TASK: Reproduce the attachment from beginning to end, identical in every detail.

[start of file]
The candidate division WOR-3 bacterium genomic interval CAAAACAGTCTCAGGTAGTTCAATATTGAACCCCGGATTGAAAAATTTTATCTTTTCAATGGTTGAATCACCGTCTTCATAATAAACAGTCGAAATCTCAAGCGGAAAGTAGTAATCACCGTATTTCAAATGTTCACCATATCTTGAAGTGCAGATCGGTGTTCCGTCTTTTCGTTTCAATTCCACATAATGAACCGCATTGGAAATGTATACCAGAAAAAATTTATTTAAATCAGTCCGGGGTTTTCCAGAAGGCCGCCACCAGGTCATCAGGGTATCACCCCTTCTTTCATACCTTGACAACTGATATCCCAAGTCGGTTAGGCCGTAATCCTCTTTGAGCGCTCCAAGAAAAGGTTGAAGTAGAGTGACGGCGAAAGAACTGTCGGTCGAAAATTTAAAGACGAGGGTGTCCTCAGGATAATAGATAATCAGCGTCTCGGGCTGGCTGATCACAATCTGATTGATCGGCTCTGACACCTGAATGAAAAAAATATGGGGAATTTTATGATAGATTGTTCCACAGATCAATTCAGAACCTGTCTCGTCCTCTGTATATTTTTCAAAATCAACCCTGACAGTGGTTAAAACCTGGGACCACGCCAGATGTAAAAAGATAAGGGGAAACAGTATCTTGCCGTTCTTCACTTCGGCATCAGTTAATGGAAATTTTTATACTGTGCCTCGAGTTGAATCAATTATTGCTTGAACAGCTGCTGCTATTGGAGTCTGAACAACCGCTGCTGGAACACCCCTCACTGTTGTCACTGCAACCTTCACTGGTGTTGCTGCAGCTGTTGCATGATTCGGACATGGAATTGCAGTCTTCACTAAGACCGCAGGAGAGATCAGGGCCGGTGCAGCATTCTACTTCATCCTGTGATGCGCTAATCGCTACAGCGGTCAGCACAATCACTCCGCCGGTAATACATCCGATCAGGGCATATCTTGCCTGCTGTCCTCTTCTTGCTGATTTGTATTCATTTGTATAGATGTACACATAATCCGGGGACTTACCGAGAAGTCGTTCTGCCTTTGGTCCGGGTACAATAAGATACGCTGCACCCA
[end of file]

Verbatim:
The candidate division WOR-3 bacterium genomic interval CAAAACAGTCTCAGGTAGTTCAATATTGAACCCCGGATTGAAAAATTTTATCTTTTCAATGGTTGAATCACCGTCTTCATAATAAACAGTCGAAATCTCAAGCGGAAAGTAGTAATCACCGTATTTCAAATGTTCACCATATCTTGAAGTGCAGATCGGTGTTCCGTCTTTTCGTTTCAATTCCACATAATGAACCGCATTGGAAATGTATACCAGAAAAAATTTATTTAAATCAGTCCGGGGTTTTCCAGAAGGCCGCCACCAGGTCATCAGGGTATCACCCCTTCTTTCATACCTTGACAACTGATATCCCAAGTCGGTTAGGCCGTAATCCTCTTTGAGCGCTCCAAGAAAAGGTTGAAGTAGAGTGACGGCGAAAGAACTGTCGGTCGAAAATTTAAAGACGAGGGTGTCCTCAGGATAATAGATAATCAGCGTCTCGGGCTGGCTGATCACAATCTGATTGATCGGCTCTGACACCTGAATGAAAAAAATATGGGGAATTTTATGATAGATTGTTCCACAGATCAATTCAGAACCTGTCTCGTCCTCTGTATATTTTTCAAAATCAACCCTGACAGTGGTTAAAACCTGGGACCACGCCAGATGTAAAAAGATAAGGGGAAACAGTATCTTGCCGTTCTTCACTTCGGCATCAGTTAATGGAAATTTTTATACTGTGCCTCGAGTTGAATCAATTATTGCTTGAACAGCTGCTGCTATTGGAGTCTGAACAACCGCTGCTGGAACACCCCTCACTGTTGTCACTGCAACCTTCACTGGTGTTGCTGCAGCTGTTGCATGATTCGGACATGGAATTGCAGTCTTCACTAAGACCGCAGGAGAGATCAGGGCCGGTGCAGCATTCTACTTCATCCTGTGATGCGCTAATCGCTACAGCGGTCAGCACAATCACTCCGCCGGTAATACATCCGATCAGGGCATATCTTGCCTGCTGTCCTCTTCTTGCTGATTTGTATTCATTTGTATAGATGTACACATAATCCGGGGACTTACCGAGAAGTCGTTCTGCCTTTGGTCCGGGTACAATAAGATACGCTGCACCCA